More Mozart with the Omaha Symphony
February 28th, 2013
The Magic Flute is over, but more Mozart is on the way this weekend.[audio:https://kvnonews.com/wp-content/uploads/2013/02/OS-Mozart-Web.mp3]
This Friday and Saturday the Omaha Symphony presents an all-Mozart concert conducted by Nicholas Cleobury. The program includes Mozartâ€™s Overture to â€œThe Clemency of Titusâ€ and the â€œSymphony No. 39 in E-flat.â€ It also features the Omaha Symphonyâ€™s new concertmaster, Susanna Perry Gilmore. Gilmore says she originally started off playing piano, but discovered violin when she observed her younger brotherâ€™s Suzuki violin class.
â€œI was completely mesmerized by the violin. I thought, â€˜this sounds alot like my voice. I understand this, I connect to this instrument more than the piano.â€™ I also knew all the songs that they were playing, and I wanted to go out there and play them because Iâ€™ve been doing them already on the piano. Third, I thought â€˜Hey, Iâ€™ve gotten a raw deal. Iâ€™ve just been sitting on a piano bench by myself all this time? I want to play with all these other kids, theyâ€™re having so much fun!â€™â€
Gilmore will perform Mozartâ€™s â€œViolin Concerto No. 5,â€ not only as a soloist, but also as member of the orchestra.
â€œI feel like thereâ€™s opportunities for the soloist to really be a part of the orchestra ensemble. Iâ€™ll be starting off sections with the orchestra and playing with them and then going off and doing my own solo work. Iâ€™m excited about moving in and out of the different roles.â€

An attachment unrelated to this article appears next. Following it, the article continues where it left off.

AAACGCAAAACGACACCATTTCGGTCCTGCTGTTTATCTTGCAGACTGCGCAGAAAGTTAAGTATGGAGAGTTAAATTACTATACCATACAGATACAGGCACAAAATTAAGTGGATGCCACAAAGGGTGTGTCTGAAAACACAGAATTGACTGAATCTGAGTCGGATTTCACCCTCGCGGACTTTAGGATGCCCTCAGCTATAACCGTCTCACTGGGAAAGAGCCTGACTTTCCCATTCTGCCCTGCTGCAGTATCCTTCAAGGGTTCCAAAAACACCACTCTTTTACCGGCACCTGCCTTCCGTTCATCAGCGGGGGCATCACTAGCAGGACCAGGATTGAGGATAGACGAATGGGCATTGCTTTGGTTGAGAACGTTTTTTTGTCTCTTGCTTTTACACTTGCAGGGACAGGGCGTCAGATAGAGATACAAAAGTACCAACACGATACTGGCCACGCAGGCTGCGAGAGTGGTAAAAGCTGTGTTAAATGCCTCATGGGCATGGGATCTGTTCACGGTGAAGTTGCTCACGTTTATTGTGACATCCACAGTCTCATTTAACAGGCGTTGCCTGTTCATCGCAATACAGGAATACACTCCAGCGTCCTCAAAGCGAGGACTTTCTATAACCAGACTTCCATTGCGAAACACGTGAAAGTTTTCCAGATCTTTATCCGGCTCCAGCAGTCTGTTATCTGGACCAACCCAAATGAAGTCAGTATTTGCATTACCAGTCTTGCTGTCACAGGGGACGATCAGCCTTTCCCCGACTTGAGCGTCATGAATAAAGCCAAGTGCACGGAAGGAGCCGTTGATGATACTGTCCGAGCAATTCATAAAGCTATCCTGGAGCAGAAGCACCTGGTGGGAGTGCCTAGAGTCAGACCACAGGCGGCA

Gilmore compared the â€œViolin Concertoâ€ to Mozartâ€™s stage works. For example, when solo violin first comes in, she says the role reminds her of a narrator.
â€œSuddenly, thereâ€™s silence, and the violin comes in with two notes that are slow, they kind of come from somewhere far away. In my imagination itâ€™s like the violinist is saying, â€˜Once upon a time…â€™â€
While the second movement could be a tender love scene, she says the third movement adds key action and drama to the concerto.
â€œIn the last movement, before the â€˜Turkishâ€™ music even happens, thereâ€™s a moment where I feel like the music completely goes through the rabbit hole of an opera scene. The orchestra interrupts the soloist in a minor key *sings* this music comes out of nowhere *sings,* the violinists shift our register over to the e string *sings* – to me, those are two different characters.
The Omaha Symphonyâ€™s all-Mozart concert is this Friday and Saturday, March 1 and 2 at the Holland Performing Arts Center. Both performances begin at 8 pm.
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